Kursar is the star of the early-season flowering cherries, and usually the first to flower. It features an intense display of large single deep-pink blossom, borne on bare branches in late February and early March - when most other trees are still completely dormant.
The blossom is quickly followed by young bronze leaves.
The tree grows with a neat tidy compact habit, and is one of the more cold-hardy flowering cherries.
While spring is the main event, as it is for most flowering cherries, Kursar also offers value in the autumn too - the leaves take on red - gold tints.
You can pre-order now for delivery from late September 2021 for pot grown trees (or early December for bare-root). You do not need to pay at this stage - just add items to the basket and checkout as usual.
Fill in the form below and we will notify you when Kursar flowering cherry tree are back in stock.
Kursar is one of the many flowering cherries developed by Captain Collingwood Ingram, a 20th century English enthusiast who became the leading western authority on the Japanese Flowering Cherries. It is a hybrid of Prunus campanulata (the Formosan cherry) and Prunus nipponica var kurilensis (named with reference to the Kurile islands, lying to the north east of Japan). It inherits many of the characteristics of the Fomosan cherry, notably the small upright form and dark pink blossom - but is much hardier.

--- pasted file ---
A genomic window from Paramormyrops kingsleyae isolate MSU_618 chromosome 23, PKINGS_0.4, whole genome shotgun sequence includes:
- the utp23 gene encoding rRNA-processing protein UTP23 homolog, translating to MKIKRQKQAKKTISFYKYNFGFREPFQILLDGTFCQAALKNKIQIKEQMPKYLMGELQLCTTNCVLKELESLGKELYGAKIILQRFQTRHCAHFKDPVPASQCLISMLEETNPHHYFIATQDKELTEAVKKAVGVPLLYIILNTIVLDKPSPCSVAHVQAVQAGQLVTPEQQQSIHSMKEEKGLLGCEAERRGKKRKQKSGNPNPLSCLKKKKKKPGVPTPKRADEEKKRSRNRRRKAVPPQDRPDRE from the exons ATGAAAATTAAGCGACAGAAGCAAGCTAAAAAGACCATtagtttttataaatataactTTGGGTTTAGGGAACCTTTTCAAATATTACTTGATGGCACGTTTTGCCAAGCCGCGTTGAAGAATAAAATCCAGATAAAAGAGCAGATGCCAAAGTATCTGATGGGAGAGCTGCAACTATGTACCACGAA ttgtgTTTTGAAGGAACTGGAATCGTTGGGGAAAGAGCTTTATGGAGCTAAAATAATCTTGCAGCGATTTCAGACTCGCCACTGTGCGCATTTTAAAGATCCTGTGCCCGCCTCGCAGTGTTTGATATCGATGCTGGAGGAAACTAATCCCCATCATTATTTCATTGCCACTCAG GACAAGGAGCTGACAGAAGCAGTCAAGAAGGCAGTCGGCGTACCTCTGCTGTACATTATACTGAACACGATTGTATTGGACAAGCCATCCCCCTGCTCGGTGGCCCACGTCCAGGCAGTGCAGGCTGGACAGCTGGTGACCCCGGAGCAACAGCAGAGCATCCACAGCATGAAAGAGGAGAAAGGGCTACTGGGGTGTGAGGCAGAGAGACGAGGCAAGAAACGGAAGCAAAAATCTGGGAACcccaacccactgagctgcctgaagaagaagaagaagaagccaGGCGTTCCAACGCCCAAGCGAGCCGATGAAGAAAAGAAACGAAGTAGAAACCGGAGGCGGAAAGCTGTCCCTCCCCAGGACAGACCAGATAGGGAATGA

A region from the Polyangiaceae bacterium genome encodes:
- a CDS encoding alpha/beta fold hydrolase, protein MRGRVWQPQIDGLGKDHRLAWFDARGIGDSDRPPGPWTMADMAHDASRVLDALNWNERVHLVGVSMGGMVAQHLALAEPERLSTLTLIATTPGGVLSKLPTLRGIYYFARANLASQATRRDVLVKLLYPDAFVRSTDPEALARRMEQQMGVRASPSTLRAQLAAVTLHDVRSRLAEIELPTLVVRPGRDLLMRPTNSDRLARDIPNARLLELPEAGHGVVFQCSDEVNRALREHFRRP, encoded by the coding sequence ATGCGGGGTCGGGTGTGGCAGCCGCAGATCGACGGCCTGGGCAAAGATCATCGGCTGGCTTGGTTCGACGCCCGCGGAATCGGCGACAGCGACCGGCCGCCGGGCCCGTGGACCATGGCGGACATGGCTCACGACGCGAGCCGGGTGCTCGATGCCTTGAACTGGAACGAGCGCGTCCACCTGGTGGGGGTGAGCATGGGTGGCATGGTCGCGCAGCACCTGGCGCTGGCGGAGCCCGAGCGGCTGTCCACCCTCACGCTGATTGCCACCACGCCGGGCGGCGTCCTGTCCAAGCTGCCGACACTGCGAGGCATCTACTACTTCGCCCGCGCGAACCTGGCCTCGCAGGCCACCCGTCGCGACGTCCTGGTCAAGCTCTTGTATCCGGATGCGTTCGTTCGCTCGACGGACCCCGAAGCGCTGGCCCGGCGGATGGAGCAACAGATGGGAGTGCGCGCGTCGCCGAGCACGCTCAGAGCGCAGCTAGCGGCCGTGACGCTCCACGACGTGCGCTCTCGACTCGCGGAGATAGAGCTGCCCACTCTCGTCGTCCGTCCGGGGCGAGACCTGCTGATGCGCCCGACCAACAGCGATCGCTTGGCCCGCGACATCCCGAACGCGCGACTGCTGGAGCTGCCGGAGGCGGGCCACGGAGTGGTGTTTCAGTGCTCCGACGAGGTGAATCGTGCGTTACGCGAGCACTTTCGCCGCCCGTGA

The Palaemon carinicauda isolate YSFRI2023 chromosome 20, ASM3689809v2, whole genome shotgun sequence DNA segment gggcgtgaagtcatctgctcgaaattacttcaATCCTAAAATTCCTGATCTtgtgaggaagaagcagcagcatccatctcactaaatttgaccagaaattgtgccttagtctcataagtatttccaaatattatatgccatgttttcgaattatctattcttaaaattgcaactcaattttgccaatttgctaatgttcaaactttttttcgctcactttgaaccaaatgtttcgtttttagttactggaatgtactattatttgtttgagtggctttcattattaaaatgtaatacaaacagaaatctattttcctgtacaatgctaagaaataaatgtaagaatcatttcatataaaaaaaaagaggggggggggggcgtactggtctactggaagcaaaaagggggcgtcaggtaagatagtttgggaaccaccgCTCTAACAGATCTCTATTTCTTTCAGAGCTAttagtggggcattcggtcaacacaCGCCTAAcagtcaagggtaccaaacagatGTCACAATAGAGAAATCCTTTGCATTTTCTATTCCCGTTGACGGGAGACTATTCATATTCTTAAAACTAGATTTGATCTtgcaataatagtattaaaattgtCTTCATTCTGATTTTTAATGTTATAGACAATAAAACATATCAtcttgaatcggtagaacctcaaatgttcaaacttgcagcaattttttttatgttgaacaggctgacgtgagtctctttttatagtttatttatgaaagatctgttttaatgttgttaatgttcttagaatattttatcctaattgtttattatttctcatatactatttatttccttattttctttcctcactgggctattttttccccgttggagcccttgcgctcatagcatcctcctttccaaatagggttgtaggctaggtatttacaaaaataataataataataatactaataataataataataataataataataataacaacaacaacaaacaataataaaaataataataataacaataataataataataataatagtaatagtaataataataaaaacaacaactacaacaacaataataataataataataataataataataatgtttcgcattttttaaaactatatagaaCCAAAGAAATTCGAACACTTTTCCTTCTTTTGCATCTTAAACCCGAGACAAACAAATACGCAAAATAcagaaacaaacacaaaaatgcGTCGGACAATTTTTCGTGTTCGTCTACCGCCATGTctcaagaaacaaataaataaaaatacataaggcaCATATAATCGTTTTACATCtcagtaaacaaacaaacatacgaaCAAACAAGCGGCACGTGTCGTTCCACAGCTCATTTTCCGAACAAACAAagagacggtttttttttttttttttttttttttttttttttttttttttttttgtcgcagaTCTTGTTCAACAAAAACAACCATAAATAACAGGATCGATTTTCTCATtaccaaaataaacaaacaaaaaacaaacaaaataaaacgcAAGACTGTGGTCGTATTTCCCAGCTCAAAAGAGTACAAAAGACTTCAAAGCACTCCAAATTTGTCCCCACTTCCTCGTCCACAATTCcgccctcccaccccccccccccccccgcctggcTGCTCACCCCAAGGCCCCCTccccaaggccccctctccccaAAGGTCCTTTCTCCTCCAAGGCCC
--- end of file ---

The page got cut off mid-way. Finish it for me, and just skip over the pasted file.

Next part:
Collingwood Ingram named his new variety 'Kursar', a combination of Prunus kurilensis and another flowering cherry species, Prunus sargentii - the two species he thought he had crossed when raising it. He later realised he had made a mistake - but kept the name.
Illustrative example of a pot-grown tree of this variety as supplied.
Approximate girth: 6/8cm.
Trees should reach their mature height after about 10 or more years.
We may also have 1-year bare-root trees of this variety - they are not shown here.
We list more than 70 different flowering cherry trees. Choosing can be difficult! Our article explaining the different characteristics of flowering cherries might help narrow down the selection.